Ironweed is the common name given to a group of plants within the genus Vernonia. Vernonia is known for the vivid purple flowers of many of its member species as well as the propensity for similar species to hybridize. In Michigan, we have two Vernonia species: Missouri ironweed (V. missurica) and giant ironweed (V. gigantea, also known as tall ironweed). Both species are very similar in form and function and readily hybridize in places where their ranges overlap, resulting in specimens with intermediate characteristics. In these situations, differentiating between the two species and their hybrids can quickly become an exercise in frustration. For the casual observer, we feel that simply calling it ironweed (and then moving on with your day) is a perfectly acceptable approach. All descriptions in this profile are of the more common species, V. missurica, unless otherwise noted.
Flowers: Missouri ironweed flower heads are a vivid magenta and easily visible from the road (Photo 4). Each plant produces inflorescent clusters of flower heads, roughly in the form of a corymb, at the apex of branchless stems (learn more about corymbs in our orange daylily profile). Ironweed flower heads consist entirely of 30-60 disc florets that arise from a tear- or egg-shaped base (Photo 5) consisting of numerous ovate-shaped bracts that tightly overlap each other like reptile scales (see our profile of spotted knapweed for a more complete explanation of involucres and bracts).
Leaves: Ironweed leaves are dark green, usually lanceolate (occasionally ovate) and arranged alternately along the stem on short petioles (Photo 5). They can be as long as 7 inches for V. missurica and 9 inches for V. gigantea. Although the leaves of both species have serrated margins and hairs on the underside, a key difference is that the hairs on Missouri ironweed are longer and far more conspicuous (Photo 4) than those of giant ironweed.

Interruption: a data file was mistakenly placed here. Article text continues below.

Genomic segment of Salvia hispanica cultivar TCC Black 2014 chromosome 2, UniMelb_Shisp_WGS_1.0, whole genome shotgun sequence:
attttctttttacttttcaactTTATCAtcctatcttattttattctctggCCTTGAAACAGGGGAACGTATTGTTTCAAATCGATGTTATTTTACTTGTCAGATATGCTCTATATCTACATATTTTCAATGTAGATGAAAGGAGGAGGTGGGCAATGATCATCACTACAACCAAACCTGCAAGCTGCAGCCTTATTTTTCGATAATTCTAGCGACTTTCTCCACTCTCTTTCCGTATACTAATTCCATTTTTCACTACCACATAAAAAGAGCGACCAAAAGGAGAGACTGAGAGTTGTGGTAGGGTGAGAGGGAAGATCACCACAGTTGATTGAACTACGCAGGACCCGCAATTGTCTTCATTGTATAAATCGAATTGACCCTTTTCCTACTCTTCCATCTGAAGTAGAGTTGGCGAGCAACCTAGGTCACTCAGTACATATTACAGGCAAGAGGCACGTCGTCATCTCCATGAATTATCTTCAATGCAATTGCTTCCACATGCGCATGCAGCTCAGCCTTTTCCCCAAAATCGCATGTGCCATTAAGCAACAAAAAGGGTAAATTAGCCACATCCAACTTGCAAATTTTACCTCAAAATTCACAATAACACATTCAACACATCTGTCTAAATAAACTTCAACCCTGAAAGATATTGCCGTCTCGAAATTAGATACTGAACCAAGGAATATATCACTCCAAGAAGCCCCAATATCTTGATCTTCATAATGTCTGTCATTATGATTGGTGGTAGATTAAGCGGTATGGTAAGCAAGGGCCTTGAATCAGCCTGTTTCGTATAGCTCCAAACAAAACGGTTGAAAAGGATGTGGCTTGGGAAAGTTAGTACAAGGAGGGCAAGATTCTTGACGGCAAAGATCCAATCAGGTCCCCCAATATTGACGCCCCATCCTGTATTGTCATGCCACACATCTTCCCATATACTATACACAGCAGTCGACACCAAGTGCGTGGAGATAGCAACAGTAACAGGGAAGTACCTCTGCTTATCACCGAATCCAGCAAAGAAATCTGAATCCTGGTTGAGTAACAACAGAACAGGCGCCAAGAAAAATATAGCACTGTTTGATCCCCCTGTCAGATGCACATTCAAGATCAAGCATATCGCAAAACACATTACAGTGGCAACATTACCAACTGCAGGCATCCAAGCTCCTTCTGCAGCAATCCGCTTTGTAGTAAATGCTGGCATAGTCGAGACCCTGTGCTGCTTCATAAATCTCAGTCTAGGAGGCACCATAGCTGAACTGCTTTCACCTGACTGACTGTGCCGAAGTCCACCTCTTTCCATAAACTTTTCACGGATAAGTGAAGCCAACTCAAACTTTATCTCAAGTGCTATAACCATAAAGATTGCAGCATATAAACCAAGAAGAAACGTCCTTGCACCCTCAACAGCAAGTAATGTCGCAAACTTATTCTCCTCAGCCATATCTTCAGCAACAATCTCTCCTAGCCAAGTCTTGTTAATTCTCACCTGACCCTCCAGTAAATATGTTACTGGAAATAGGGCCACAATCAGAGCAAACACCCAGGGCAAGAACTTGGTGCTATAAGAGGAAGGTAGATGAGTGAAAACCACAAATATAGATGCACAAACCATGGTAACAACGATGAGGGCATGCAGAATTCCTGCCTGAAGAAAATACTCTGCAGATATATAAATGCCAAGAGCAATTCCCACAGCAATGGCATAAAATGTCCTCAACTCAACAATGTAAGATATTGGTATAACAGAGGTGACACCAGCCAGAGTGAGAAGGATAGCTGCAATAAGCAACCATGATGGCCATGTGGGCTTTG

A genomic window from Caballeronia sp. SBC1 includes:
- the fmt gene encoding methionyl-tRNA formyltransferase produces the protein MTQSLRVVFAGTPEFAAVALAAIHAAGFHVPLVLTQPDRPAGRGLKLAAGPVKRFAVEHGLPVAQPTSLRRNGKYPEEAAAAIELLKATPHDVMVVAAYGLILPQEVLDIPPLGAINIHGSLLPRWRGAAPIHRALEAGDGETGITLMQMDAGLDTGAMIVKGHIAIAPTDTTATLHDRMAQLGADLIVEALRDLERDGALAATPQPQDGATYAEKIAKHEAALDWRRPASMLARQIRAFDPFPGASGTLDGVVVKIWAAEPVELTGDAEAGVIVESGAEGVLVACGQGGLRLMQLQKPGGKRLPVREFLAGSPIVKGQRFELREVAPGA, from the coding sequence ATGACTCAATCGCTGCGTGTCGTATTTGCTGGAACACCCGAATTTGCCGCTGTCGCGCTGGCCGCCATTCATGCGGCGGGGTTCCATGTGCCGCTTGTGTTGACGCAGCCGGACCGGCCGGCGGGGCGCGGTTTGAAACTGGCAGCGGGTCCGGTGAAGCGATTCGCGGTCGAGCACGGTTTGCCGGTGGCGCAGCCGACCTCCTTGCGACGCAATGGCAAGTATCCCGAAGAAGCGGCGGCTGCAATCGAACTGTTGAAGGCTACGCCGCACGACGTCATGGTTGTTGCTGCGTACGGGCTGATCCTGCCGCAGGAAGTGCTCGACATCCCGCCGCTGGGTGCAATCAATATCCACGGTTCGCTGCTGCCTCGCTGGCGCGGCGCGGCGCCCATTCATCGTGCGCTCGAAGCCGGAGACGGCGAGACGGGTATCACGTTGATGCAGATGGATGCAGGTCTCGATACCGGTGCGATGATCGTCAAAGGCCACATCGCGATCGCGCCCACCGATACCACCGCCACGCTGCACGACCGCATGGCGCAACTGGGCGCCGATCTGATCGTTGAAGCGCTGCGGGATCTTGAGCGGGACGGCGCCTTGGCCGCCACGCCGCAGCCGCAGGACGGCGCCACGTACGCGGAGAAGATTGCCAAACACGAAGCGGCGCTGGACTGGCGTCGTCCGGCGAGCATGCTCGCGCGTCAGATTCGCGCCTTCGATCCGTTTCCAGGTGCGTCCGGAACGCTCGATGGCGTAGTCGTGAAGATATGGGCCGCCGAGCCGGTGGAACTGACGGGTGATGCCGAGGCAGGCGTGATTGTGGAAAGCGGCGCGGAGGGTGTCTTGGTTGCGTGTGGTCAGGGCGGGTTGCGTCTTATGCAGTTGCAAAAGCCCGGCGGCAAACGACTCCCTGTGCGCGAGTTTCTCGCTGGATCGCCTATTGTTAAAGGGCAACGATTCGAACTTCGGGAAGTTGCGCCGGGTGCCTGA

Stems/size: According to some sources, ironweed stems are the inspiration for their common name. Stout and tough, Missouri ironweed stems are typically 3-6 feet tall and covered with thin white hairs (Photo 5). Established plants will send up more than one stem from a central crown that, aside from the reddish-brown flowering stalks of the inflorescence, are almost always unbranched (Photo 6).
Seeds/fruit: Missouri ironweed produces achenes, which are a type of dry fruit with a single seed contained within a hardened wall. The achenes are roughly cylindrical with narrow ribs and tufts of brown hair that catch the wind (Photo 5).
Distribution: V. missurica has been recorded in 18 U.S. states from Michigan south to Florida and west to eastern Texas. Although it has been found in at least one New England state, nearly all of the records come from the Midwest and Great Plains. Within Michigan, it is currently documented in 24 counties, all of which are located in the southern half of the Lower Peninsula.
Missouri ironweed naturally prefers moist soils and open areas, but still grows well in slightly drier and shadier locations. As such, it thrives in wet prairies, fens, riverbanks and flood plains, but can also be found in fields, fence rows and roadside ditches.
Blooming period: Although it can vary with seasonal growing conditions, in Michigan, Missouri ironweed typically flowers throughout the month of August.
Native status: This species is native to the United States.
Garden uses: Ironweed is a moderately-tall, full-sun perennial that can be an excellent addition to both wild and formal gardens. It is an especially good choice for rain gardens and lower areas of a property where the soil remains moist for longer periods of time. Although it's rare to find ironweed growing wild in upland areas, it does perform well in gardens with average levels of soil moisture. Removing spent flowerheads before seed set can reduce the number of unwanted seedlings the following year.
Jeremy's gardening tips: Consider pairing with goldenrod (Solidago spp.) and Marsh Blazing Star (Liatris spicata), which tend to bloom at the same time. Not only are they all pollinator favorites (Photo 4), but the purple and yellow flowers compliment each other wonderfully. For added texture, consider native grasses such as Indian grass (Sorghastrum nutans) and Big Bluestem (Andropogon gerardii).
Want more Drive-by Botany? Check out some of our other roadside adventures!
- Yellow coneflower and wild bergamot
- Chicory and common mullein
- Purple loosestrife and spotted knapweed
Thank you to Tyler Bassett from the Michigan Natural Features Inventory for his review of this article.